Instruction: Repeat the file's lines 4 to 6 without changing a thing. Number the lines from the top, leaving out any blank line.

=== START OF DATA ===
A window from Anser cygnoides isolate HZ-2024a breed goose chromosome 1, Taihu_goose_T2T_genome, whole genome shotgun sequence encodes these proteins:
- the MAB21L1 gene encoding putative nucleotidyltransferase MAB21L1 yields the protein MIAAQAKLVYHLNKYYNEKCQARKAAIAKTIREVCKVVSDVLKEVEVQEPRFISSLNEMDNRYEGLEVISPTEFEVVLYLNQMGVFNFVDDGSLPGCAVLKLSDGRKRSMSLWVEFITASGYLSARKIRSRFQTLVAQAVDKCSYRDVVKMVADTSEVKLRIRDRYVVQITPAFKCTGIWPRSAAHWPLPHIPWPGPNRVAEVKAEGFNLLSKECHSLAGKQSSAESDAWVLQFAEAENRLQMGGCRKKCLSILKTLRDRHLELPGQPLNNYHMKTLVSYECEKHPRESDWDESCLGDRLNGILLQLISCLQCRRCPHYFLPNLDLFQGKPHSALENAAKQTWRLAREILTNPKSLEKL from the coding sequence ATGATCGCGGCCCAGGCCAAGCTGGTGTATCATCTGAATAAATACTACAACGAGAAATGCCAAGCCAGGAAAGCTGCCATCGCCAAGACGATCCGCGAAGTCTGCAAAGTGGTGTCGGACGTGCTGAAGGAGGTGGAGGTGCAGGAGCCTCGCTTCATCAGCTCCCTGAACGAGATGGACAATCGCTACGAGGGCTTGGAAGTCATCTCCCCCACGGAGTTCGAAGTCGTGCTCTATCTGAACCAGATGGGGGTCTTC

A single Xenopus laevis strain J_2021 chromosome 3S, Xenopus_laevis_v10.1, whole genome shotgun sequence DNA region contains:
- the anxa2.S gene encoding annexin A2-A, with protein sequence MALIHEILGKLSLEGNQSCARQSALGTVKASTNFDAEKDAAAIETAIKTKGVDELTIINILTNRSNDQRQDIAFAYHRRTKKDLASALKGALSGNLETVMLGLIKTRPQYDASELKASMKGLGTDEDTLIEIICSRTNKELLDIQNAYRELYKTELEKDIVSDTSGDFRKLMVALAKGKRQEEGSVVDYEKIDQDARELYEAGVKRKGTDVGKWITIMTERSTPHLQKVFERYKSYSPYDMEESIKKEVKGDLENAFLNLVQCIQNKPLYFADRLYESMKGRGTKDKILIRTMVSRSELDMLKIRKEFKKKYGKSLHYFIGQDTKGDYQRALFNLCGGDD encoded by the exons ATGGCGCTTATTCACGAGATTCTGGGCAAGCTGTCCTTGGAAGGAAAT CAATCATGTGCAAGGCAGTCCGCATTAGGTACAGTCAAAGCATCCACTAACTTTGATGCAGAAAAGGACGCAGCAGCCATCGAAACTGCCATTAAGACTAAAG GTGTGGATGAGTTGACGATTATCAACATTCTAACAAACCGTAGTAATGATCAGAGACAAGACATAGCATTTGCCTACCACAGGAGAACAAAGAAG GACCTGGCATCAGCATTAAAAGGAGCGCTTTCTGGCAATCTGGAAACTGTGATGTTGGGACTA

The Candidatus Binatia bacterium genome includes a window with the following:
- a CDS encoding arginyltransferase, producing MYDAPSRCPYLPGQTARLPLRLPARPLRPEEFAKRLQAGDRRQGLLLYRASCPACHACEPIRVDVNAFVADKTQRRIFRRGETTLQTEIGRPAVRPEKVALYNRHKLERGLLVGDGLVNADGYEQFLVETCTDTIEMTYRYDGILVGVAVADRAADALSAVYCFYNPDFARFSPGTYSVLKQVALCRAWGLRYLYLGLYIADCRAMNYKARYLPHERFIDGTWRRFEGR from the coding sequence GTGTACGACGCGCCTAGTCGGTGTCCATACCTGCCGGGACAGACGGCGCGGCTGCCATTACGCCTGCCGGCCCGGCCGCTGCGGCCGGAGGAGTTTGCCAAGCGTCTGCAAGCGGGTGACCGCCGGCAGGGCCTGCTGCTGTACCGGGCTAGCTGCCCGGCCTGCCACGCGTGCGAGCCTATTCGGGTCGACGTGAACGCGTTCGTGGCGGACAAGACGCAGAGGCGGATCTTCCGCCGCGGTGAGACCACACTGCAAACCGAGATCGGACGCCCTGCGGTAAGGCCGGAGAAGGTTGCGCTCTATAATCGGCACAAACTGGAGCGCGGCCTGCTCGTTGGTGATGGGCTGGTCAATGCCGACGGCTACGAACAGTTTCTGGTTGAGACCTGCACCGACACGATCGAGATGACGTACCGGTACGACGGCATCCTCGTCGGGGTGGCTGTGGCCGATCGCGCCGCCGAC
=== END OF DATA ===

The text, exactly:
- the anxa2.S gene encoding annexin A2-A, with protein sequence MALIHEILGKLSLEGNQSCARQSALGTVKASTNFDAEKDAAAIETAIKTKGVDELTIINILTNRSNDQRQDIAFAYHRRTKKDLASALKGALSGNLETVMLGLIKTRPQYDASELKASMKGLGTDEDTLIEIICSRTNKELLDIQNAYRELYKTELEKDIVSDTSGDFRKLMVALAKGKRQEEGSVVDYEKIDQDARELYEAGVKRKGTDVGKWITIMTERSTPHLQKVFERYKSYSPYDMEESIKKEVKGDLENAFLNLVQCIQNKPLYFADRLYESMKGRGTKDKILIRTMVSRSELDMLKIRKEFKKKYGKSLHYFIGQDTKGDYQRALFNLCGGDD encoded by the exons ATGGCGCTTATTCACGAGATTCTGGGCAAGCTGTCCTTGGAAGGAAAT CAATCATGTGCAAGGCAGTCCGCATTAGGTACAGTCAAAGCATCCACTAACTTTGATGCAGAAAAGGACGCAGCAGCCATCGAAACTGCCATTAAGACTAAAG GTGTGGATGAGTTGACGATTATCAACATTCTAACAAACCGTAGTAATGATCAGAGACAAGACATAGCATTTGCCTACCACAGGAGAACAAAGAAG GACCTGGCATCAGCATTAAAAGGAGCGCTTTCTGGCAATCTGGAAACTGTGATGTTGGGACTA

The Candidatus Binatia bacterium genome includes a window with the following:
- a CDS encoding arginyltransferase, producing MYDAPSRCPYLPGQTARLPLRLPARPLRPEEFAKRLQAGDRRQGLLLYRASCPACHACEPIRVDVNAFVADKTQRRIFRRGETTLQTEIGRPAVRPEKVALYNRHKLERGLLVGDGLVNADGYEQFLVETCTDTIEMTYRYDGILVGVAVADRAADALSAVYCFYNPDFARFSPGTYSVLKQVALCRAWGLRYLYLGLYIADCRAMNYKARYLPHERFIDGTWRRFEGR from the coding sequence GTGTACGACGCGCCTAGTCGGTGTCCATACCTGCCGGGACAGACGGCGCGGCTGCCATTACGCCTGCCGGCCCGGCCGCTGCGGCCGGAGGAGTTTGCCAAGCGTCTGCAAGCGGGTGACCGCCGGCAGGGCCTGCTGCTGTACCGGGCTAGCTGCCCGGCCTGCCACGCGTGCGAGCCTATTCGGGTCGACGTGAACGCGTTCGTGGCGGACAAGACGCAGAGGCGGATCTTCCGCCGCGGTGAGACCACACTGCAAACCGAGATCGGACGCCCTGCGGTAAGGCCGGAGAAGGTTGCGCTCTATAATCGGCACAAACTGGAGCGCGGCCTGCTCGTTGGTGATGGGCTGGTCAATGCCGACGGCTACGAACAGTTTCTGGTTGAGACCTGCACCGACACGATCGAGATGACGTACCGGTACGACGGCATCCTCGTCGGGGTGGCTGTGGCCGATCGCGCCGCCGAC